Mt Ruapehu visitors asked to 'be courteous' after 'circus' last weekend saw Kiwis turned away

Skifield operators are reminding Kiwis of the capacity requirements ahead of a busy weekend.
Skifield operators are reminding Kiwis of the capacity requirements ahead of a busy weekend. Photo credit: Getty

Tourism operators are urging Kiwis heading to Mt Ruapehu to plan ahead and be "courteous" after mountain restrictions caused chaos last weekend.

Ruapehu Alpine Lifts's CEO Jono Dean and the Department of Conservation (DOC) said they are expecting a busy weekend at Whakapapa and Turoa ski fields.

"With spring skiing on the doorstep, Mt Ruapehu is expecting an increase in visitors over the coming weeks – as long as Mother Nature obliges with snow that is," Dean said.

"This weekend looks set to bring a mix of rain and some cloud to welcome the 2020 spring skiing season."

Ruapehu Alpine Lifts is also encouraging visitors to "stay safe", follow the guidelines set out by the Ministry of Health, and wear a face-covering when using the lifts.

It's also the first weekend for Aucklanders out of alert level 3 lockdown, which is expected to add to the busyness. 

But on Mt Ruapehu, many restrictions still remain in place.

"We are still under COVID-19 alert level 2 which puts a cap on the number of people on the Whakapapa ski-field at 1800, rather than the 5500 it would usually have," a DOC spokesperson told Newshub.

"Shuttle services are limited to 300 people in total. Turoa is also operating at a reduced capacity of 1000."

The restrictions brought havoc last weekend with many tourists missing the capacity cut-off and shuttle buses were forced to turn around at the bottom of the mountain.

One angry woman jumped off a shuttle bus at the Bruce Road barrier arms and verbally abused the road controller.

As a result of the incident, DOC confirmed the bus driver who allowed the passenger off had been trespassed.

"The incident allegedly involved intimidation of roading contractors and staff for access to the ski area and is now subject to a full investigation. Police have also been notified," the spokesperson said.

DOC's urging visitors this weekend to plan ahead and "be courteous".

Colin Baker of Ruapehu Scenic Shuttles told Newshub he expects this weekend to be very busy.

"My phone hasn't stopped ringing," he said on Wednesday. "I've looked at my own website and it's overloaded."

Dean says visitors should pre-book car parking before the weekend.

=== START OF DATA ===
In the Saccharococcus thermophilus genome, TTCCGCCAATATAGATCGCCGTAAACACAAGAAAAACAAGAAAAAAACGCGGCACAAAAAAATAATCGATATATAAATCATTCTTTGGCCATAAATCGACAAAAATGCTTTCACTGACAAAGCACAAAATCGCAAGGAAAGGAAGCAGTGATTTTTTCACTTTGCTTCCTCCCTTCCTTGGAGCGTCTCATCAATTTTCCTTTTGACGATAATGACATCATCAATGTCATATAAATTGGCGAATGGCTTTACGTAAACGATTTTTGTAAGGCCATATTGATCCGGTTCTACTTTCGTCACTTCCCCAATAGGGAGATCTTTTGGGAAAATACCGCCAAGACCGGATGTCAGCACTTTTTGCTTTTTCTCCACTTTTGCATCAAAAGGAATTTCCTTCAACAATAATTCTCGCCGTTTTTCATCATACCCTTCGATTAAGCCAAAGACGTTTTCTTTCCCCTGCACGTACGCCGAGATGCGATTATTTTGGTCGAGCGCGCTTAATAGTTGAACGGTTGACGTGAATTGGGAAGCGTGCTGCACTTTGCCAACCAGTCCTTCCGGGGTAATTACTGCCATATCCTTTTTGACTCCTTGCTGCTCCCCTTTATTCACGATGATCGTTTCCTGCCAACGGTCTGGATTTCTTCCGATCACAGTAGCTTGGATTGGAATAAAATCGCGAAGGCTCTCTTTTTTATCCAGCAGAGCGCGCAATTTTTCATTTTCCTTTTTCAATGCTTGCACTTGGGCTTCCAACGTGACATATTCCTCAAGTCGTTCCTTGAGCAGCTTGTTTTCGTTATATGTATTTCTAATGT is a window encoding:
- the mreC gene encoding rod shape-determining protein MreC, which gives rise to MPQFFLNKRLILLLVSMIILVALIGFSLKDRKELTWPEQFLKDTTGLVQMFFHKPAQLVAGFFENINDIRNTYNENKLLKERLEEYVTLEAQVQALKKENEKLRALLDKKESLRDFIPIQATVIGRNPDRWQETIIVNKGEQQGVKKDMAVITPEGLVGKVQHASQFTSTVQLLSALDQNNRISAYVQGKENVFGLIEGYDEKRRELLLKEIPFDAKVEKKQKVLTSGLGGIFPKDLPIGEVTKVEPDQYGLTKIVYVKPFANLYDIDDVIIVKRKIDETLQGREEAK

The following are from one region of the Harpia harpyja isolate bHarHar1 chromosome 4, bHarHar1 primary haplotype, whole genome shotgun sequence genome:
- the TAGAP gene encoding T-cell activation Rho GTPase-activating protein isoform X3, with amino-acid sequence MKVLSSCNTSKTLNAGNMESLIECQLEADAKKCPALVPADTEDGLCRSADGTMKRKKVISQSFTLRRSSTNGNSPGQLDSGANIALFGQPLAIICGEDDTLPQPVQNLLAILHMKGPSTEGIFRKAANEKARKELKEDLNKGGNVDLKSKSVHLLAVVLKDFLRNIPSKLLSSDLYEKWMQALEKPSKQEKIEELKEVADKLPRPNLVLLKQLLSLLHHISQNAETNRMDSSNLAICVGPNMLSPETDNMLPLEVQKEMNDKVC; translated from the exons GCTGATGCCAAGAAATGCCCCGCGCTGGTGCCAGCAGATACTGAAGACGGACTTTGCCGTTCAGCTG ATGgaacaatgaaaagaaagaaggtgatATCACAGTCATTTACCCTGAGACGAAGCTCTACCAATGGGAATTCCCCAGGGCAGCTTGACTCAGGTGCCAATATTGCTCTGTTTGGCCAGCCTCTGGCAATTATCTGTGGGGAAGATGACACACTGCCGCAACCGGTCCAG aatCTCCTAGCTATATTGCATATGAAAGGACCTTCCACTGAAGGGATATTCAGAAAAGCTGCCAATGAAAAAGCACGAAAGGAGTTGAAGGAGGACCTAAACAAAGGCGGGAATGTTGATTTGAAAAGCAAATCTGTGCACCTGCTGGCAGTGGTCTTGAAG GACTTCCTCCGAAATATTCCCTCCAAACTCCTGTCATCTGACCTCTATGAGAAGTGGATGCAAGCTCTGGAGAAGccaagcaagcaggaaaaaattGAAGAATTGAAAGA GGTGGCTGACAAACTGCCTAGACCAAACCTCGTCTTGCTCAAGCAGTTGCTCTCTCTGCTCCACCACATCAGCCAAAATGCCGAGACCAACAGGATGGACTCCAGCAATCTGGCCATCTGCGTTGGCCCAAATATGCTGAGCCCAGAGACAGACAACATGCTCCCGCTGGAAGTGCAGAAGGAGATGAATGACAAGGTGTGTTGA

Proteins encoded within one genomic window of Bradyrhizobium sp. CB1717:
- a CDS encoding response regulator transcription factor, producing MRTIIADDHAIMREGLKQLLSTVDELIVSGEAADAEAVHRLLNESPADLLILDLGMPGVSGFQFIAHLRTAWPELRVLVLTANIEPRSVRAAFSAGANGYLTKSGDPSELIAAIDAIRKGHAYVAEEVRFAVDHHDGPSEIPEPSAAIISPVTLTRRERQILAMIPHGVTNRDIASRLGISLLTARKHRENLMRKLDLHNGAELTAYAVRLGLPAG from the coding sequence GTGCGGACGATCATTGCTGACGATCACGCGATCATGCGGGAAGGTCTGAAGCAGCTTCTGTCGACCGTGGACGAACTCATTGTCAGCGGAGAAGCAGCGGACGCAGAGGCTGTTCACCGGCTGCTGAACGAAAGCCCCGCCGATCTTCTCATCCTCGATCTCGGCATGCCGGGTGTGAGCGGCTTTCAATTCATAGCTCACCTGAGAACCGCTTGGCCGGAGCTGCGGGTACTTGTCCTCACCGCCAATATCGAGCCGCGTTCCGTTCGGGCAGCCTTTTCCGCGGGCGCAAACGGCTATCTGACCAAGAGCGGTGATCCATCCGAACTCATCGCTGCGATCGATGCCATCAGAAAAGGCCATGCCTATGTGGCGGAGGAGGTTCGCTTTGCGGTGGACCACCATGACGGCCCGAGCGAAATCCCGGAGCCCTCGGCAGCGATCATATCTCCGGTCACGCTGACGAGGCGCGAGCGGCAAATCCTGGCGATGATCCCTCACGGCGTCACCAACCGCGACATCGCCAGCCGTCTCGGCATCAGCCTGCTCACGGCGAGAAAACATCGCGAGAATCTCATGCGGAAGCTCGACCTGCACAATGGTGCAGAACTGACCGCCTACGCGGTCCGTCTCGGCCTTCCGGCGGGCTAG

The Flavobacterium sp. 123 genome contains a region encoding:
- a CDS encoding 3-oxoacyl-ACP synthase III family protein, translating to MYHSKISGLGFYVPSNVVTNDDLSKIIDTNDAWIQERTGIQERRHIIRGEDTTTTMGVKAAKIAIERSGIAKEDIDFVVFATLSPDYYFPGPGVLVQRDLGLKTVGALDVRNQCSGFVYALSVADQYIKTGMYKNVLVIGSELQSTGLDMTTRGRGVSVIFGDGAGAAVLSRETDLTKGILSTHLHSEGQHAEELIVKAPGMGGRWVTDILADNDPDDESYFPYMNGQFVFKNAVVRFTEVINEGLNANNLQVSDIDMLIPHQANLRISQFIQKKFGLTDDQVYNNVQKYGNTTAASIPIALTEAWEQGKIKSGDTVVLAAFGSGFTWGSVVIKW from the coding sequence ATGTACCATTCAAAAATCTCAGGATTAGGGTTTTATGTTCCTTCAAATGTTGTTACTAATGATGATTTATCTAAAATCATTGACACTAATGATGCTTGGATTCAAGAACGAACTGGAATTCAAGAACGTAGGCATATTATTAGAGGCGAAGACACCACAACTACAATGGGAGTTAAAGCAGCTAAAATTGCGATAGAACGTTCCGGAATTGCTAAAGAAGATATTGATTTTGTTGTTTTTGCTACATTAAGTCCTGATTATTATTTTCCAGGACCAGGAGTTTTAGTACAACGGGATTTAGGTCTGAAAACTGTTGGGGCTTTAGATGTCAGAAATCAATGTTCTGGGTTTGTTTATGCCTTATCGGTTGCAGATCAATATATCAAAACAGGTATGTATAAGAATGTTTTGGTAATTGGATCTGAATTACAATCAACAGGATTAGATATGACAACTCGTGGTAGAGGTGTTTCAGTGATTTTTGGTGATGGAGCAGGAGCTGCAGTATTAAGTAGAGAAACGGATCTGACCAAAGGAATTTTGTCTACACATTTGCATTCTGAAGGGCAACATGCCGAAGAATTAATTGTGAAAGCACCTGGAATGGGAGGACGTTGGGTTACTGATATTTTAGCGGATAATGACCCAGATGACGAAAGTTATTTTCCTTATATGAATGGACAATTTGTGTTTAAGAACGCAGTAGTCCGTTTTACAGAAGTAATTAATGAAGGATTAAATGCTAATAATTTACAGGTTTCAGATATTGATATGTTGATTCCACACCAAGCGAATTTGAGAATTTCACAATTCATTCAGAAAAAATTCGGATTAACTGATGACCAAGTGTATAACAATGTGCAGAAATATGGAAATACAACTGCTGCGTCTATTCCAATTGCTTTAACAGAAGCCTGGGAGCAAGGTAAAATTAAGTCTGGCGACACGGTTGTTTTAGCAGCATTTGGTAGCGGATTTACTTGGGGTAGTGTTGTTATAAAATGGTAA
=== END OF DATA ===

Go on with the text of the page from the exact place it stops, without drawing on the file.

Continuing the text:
"Without a car park booked, there are limited alternatives to get to the ski fields," he said.

But the high demand and reduced capacity means many Kiwis have missed out on car parks and shuttle services.

"I have tried for the last three weeks to book a car park for Saturday and Sunday," one disgruntled traveller told Newshub.

"Every time I tried I either could not access the booking system at all or it timed out halfway through and told me there were no more car parks available."

Another customer told Newshub they had already booked and paid for accommodation and planned to drive down from Auckland.

"But we can't get a parking space or shuttle for Saturday, Sunday, Monday or Tuesday. It's a nightmare."

To add to the stress of bookings, the website for Ruapehu Alpine Lifts crashed on Wednesday morning after a cyber-attack.

"The good news is this attack ultimately failed as our parking system was back online within a few minutes however we can see that this did cause some disruption to your booking journey," the Mt Ruapehu team posted to Facebook.

"For those of you who experienced the downtime during the booking session, we would like to apologise."

They confirmed their cybersecurity team is following up on the attack, and the booking system should now be back to normal.

"We are just halfway through the season and remain optimistic that conditions and access will continue to improve across this time- please remain patient with our teams while this occurs."

Jo Kennedy, the general manager for Visit Ruapehu, is encouraging Kiwis who miss out on mountain parking and shuttles to still visit the area and discover other tourism options.

"We certainly are in strange times and we are grateful that we can welcome visitors under level 2, albeit there have been some teething problems in accessing the mountain due to the restrictions and resulting limitation on numbers," she said.

"We are reliant on tourism for a good chunk of our economy and local employment...Many of our operators are hurting and we very much appreciate New Zealanders' support."

She said there are plenty of things to do in the area including walks and hikes, biking, river canoe & jet boat trips, 4WD adventures, horse trekking experiences, golf, fishing, museums and more. 

"Most importantly there's heaps of delicious places to eat and special places to stay."